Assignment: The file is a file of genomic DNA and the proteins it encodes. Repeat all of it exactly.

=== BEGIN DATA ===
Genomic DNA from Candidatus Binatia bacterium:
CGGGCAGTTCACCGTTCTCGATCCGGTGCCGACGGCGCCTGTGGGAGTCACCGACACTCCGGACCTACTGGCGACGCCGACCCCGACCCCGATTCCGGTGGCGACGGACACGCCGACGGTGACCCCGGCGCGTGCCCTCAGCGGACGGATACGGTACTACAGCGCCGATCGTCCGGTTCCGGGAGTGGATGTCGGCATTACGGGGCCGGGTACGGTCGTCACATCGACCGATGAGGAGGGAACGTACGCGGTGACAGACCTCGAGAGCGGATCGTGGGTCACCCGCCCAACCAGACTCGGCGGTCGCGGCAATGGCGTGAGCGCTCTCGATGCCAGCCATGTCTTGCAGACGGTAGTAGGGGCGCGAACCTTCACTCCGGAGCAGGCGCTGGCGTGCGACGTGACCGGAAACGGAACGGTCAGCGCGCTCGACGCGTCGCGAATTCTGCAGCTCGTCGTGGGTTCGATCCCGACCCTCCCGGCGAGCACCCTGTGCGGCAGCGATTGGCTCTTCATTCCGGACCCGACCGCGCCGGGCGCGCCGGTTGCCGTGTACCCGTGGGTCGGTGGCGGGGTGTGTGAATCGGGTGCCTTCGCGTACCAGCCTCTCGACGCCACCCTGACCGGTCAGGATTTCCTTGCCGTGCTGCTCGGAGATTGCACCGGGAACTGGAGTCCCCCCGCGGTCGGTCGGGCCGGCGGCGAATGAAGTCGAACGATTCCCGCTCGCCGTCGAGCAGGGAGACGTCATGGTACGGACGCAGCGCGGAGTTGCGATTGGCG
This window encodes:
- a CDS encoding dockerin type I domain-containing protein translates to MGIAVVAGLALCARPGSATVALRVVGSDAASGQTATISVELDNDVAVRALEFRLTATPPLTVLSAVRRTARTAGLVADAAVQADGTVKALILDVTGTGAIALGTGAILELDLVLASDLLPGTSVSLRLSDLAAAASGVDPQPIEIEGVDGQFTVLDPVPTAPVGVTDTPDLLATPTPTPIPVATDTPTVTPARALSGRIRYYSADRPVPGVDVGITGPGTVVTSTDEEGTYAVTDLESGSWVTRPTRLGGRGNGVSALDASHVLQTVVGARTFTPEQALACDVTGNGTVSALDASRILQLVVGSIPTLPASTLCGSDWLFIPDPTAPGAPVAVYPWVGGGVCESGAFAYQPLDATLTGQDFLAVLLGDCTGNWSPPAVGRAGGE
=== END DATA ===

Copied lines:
Genomic DNA from Candidatus Binatia bacterium:
CGGGCAGTTCACCGTTCTCGATCCGGTGCCGACGGCGCCTGTGGGAGTCACCGACACTCCGGACCTACTGGCGACGCCGACCCCGACCCCGATTCCGGTGGCGACGGACACGCCGACGGTGACCCCGGCGCGTGCCCTCAGCGGACGGATACGGTACTACAGCGCCGATCGTCCGGTTCCGGGAGTGGATGTCGGCATTACGGGGCCGGGTACGGTCGTCACATCGACCGATGAGGAGGGAACGTACGCGGTGACAGACCTCGAGAGCGGATCGTGGGTCACCCGCCCAACCAGACTCGGCGGTCGCGGCAATGGCGTGAGCGCTCTCGATGCCAGCCATGTCTTGCAGACGGTAGTAGGGGCGCGAACCTTCACTCCGGAGCAGGCGCTGGCGTGCGACGTGACCGGAAACGGAACGGTCAGCGCGCTCGACGCGTCGCGAATTCTGCAGCTCGTCGTGGGTTCGATCCCGACCCTCCCGGCGAGCACCCTGTGCGGCAGCGATTGGCTCTTCATTCCGGACCCGACCGCGCCGGGCGCGCCGGTTGCCGTGTACCCGTGGGTCGGTGGCGGGGTGTGTGAATCGGGTGCCTTCGCGTACCAGCCTCTCGACGCCACCCTGACCGGTCAGGATTTCCTTGCCGTGCTGCTCGGAGATTGCACCGGGAACTGGAGTCCCCCCGCGGTCGGTCGGGCCGGCGGCGAATGAAGTCGAACGATTCCCGCTCGCCGTCGAGCAGGGAGACGTCATGGTACGGACGCAGCGCGGAGTTGCGATTGGCG
This window encodes:
- a CDS encoding dockerin type I domain-containing protein translates to MGIAVVAGLALCARPGSATVALRVVGSDAASGQTATISVELDNDVAVRALEFRLTATPPLTVLSAVRRTARTAGLVADAAVQADGTVKALILDVTGTGAIALGTGAILELDLVLASDLLPGTSVSLRLSDLAAAASGVDPQPIEIEGVDGQFTVLDPVPTAPVGVTDTPDLLATPTPTPIPVATDTPTVTPARALSGRIRYYSADRPVPGVDVGITGPGTVVTSTDEEGTYAVTDLESGSWVTRPTRLGGRGNGVSALDASHVLQTVVGARTFTPEQALACDVTGNGTVSALDASRILQLVVGSIPTLPASTLCGSDWLFIPDPTAPGAPVAVYPWVGGGVCESGAFAYQPLDATLTGQDFLAVLLGDCTGNWSPPAVGRAGGE